In my first 2012 Tour de France report yesterday I wrote that the riders know they can’t win the race in the first week, but they sure as hell can lose it. That theory was put to the test today as the teams took on a 197km (122.4 mile) course that started out flat and ended with a series of tough hills and sharp turns. As a result, Stage 3, which ran from Orchies to Boulogne-sur-Mer, was marred with crashes, mishaps and injuries that sent a few riders home, but fortunately didn’t effect any of the big GC contenders.
The challenging climbs at the end of the race, combined with the regular crashes, did result in the peloton being ripped apart once again today. When the pace picked up near the end of the stage, the hills started to take their toll on the riders as well, splitting them into a number of smaller groups. Several of leading riders made attempts at breaking away and claiming the win, including French rider Sylvain Chavanel, who gave it a go on the final climb, but in the end he was reeled back in by a surging peloton. On the final push it was young upstart Peter Sagan of Team Liquigas-Cannondale who beat out his rivals at the line to claim his second stage win of the year in impressive fashion.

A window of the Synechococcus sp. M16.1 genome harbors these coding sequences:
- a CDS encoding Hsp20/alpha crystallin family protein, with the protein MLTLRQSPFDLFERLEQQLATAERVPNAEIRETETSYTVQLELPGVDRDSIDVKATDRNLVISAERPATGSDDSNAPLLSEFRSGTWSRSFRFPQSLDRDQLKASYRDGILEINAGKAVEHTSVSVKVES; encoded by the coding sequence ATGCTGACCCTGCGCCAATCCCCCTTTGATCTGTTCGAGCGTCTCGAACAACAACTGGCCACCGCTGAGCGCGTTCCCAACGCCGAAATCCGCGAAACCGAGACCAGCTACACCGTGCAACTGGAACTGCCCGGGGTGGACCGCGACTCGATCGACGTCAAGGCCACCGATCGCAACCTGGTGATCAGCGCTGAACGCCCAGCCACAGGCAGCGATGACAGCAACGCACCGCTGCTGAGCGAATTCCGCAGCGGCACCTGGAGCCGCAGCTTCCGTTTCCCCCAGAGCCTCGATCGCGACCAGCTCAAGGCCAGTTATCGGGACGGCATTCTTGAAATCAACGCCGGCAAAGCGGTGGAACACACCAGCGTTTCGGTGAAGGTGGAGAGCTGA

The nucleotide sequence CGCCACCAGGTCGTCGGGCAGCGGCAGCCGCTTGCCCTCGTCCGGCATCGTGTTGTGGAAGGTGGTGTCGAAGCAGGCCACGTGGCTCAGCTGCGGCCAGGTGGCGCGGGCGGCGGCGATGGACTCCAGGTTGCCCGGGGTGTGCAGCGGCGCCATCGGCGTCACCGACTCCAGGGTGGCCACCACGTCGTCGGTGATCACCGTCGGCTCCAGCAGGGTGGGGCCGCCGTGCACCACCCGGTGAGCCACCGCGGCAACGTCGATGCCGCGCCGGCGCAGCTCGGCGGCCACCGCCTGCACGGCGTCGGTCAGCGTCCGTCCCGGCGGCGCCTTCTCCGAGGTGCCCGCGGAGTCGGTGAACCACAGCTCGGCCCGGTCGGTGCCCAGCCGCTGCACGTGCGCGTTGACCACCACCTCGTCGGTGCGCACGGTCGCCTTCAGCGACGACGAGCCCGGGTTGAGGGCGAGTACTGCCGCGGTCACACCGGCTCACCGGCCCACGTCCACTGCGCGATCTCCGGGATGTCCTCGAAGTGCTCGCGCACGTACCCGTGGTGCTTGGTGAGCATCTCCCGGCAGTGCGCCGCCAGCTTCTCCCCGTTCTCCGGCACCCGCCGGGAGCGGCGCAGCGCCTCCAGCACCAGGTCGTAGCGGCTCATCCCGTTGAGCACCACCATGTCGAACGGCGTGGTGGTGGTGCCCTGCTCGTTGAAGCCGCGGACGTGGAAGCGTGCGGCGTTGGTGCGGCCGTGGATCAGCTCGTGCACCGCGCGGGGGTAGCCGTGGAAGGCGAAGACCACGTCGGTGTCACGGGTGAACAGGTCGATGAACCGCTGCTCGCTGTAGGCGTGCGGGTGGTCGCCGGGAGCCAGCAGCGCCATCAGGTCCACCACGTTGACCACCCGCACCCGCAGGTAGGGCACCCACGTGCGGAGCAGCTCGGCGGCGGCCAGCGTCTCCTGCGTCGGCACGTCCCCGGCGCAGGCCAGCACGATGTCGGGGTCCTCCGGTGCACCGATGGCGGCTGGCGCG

As mentioned, the stage had little impact on the overall standings in the General Classification. Fabian Cancellara still leads the race by seven seconds over Bradley Wiggins and Chavanel. Last year’s winner Cadel Evans is holding down the 8th spot overall and is in a perfect position for this point of the race. Other possible contenders like Denis Menchov and Ryder Hesjedal are lurking as well.
With no change at the top, Cancellara of stays in Yellow of course. The Green Jersey of the sprinters belongs to Sagan outright now. He actually had claimed it yesterday, when I posted in error that Cancellara had given it to him on loan. At this point the King of the Mountain competition is in the hands of Michael Morkov of Team Saxo Bank-Tinkoff Bank. He’ll definitely stay in the Polk Dot Jersey for a few more days, as the next few stages don’t feature many climbing points. American Tejay Van Garderen also stays in the White Jersey today as the Tour’s best young rider under 25.
Tomorrow’s Stage 4 runs between Abbeville and Rouen and covers 214km (133 miles). The profile for the ride is mostly flat with a few minor climbs that will likely have zero impact on the race. Look for one of the fast sprinters to take the day tomorrow as it seems tailor made for a showdown at the end.
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